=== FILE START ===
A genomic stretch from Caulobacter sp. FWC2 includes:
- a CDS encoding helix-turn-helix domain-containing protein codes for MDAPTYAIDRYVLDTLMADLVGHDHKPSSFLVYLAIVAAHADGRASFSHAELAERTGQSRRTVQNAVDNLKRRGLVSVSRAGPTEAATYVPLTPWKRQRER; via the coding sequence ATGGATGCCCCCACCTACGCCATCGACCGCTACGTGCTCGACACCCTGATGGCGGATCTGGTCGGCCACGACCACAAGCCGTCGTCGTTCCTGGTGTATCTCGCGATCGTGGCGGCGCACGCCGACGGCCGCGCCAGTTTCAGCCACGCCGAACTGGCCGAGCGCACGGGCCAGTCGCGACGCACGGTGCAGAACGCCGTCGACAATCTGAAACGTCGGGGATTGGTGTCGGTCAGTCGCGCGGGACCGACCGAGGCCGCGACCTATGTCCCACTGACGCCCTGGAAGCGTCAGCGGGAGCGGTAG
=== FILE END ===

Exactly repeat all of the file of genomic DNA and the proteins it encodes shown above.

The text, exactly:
A genomic stretch from Caulobacter sp. FWC2 includes:
- a CDS encoding helix-turn-helix domain-containing protein codes for MDAPTYAIDRYVLDTLMADLVGHDHKPSSFLVYLAIVAAHADGRASFSHAELAERTGQSRRTVQNAVDNLKRRGLVSVSRAGPTEAATYVPLTPWKRQRER; via the coding sequence ATGGATGCCCCCACCTACGCCATCGACCGCTACGTGCTCGACACCCTGATGGCGGATCTGGTCGGCCACGACCACAAGCCGTCGTCGTTCCTGGTGTATCTCGCGATCGTGGCGGCGCACGCCGACGGCCGCGCCAGTTTCAGCCACGCCGAACTGGCCGAGCGCACGGGCCAGTCGCGACGCACGGTGCAGAACGCCGTCGACAATCTGAAACGTCGGGGATTGGTGTCGGTCAGTCGCGCGGGACCGACCGAGGCCGCGACCTATGTCCCACTGACGCCCTGGAAGCGTCAGCGGGAGCGGTAG